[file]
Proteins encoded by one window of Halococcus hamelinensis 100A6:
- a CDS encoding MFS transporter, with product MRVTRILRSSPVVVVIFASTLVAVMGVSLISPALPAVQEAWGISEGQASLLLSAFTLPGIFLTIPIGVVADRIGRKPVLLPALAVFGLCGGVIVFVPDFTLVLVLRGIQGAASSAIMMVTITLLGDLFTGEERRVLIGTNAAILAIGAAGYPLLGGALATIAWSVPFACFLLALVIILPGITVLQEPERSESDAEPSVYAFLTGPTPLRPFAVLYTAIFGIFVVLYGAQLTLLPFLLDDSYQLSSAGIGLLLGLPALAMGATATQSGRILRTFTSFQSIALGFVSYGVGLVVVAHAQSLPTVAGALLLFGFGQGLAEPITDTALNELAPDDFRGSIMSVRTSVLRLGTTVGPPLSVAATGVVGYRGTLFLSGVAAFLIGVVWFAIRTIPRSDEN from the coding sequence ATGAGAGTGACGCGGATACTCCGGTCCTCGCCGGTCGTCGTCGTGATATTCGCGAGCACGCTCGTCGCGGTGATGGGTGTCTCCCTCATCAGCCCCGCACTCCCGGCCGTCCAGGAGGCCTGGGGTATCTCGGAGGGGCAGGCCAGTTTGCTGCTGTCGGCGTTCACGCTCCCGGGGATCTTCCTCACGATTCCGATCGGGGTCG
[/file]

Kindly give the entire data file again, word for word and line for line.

Proteins encoded by one window of Halococcus hamelinensis 100A6:
- a CDS encoding MFS transporter, with product MRVTRILRSSPVVVVIFASTLVAVMGVSLISPALPAVQEAWGISEGQASLLLSAFTLPGIFLTIPIGVVADRIGRKPVLLPALAVFGLCGGVIVFVPDFTLVLVLRGIQGAASSAIMMVTITLLGDLFTGEERRVLIGTNAAILAIGAAGYPLLGGALATIAWSVPFACFLLALVIILPGITVLQEPERSESDAEPSVYAFLTGPTPLRPFAVLYTAIFGIFVVLYGAQLTLLPFLLDDSYQLSSAGIGLLLGLPALAMGATATQSGRILRTFTSFQSIALGFVSYGVGLVVVAHAQSLPTVAGALLLFGFGQGLAEPITDTALNELAPDDFRGSIMSVRTSVLRLGTTVGPPLSVAATGVVGYRGTLFLSGVAAFLIGVVWFAIRTIPRSDEN from the coding sequence ATGAGAGTGACGCGGATACTCCGGTCCTCGCCGGTCGTCGTCGTGATATTCGCGAGCACGCTCGTCGCGGTGATGGGTGTCTCCCTCATCAGCCCCGCACTCCCGGCCGTCCAGGAGGCCTGGGGTATCTCGGAGGGGCAGGCCAGTTTGCTGCTGTCGGCGTTCACGCTCCCGGGGATCTTCCTCACGATTCCGATCGGGGTCG